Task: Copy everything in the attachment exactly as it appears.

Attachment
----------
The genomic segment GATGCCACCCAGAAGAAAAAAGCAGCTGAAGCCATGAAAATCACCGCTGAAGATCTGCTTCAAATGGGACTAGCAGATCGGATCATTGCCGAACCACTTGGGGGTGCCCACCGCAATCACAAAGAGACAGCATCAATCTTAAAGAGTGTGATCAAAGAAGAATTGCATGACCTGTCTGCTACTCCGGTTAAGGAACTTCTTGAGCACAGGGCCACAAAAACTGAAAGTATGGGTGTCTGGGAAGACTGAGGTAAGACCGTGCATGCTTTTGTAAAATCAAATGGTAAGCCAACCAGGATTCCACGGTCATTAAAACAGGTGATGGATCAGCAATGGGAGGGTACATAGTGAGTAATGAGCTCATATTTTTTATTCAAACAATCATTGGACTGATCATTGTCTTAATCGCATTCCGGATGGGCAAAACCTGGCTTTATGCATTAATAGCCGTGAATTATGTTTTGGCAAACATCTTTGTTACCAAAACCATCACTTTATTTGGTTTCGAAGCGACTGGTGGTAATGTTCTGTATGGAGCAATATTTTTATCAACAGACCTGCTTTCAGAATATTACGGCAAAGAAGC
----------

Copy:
The genomic segment GATGCCACCCAGAAGAAAAAAGCAGCTGAAGCCATGAAAATCACCGCTGAAGATCTGCTTCAAATGGGACTAGCAGATCGGATCATTGCCGAACCACTTGGGGGTGCCCACCGCAATCACAAAGAGACAGCATCAATCTTAAAGAGTGTGATCAAAGAAGAATTGCATGACCTGTCTGCTACTCCGGTTAAGGAACTTCTTGAGCACAGGGCCACAAAAACTGAAAGTATGGGTGTCTGGGAAGACTGAGGTAAGACCGTGCATGCTTTTGTAAAATCAAATGGTAAGCCAACCAGGATTCCACGGTCATTAAAACAGGTGATGGATCAGCAATGGGAGGGTACATAGTGAGTAATGAGCTCATATTTTTTATTCAAACAATCATTGGACTGATCATTGTCTTAATCGCATTCCGGATGGGCAAAACCTGGCTTTATGCATTAATAGCCGTGAATTATGTTTTGGCAAACATCTTTGTTACCAAAACCATCACTTTATTTGGTTTCGAAGCGACTGGTGGTAATGTTCTGTATGGAGCAATATTTTTATCAACAGACCTGCTTTCAGAATATTACGGCAAAGAAGC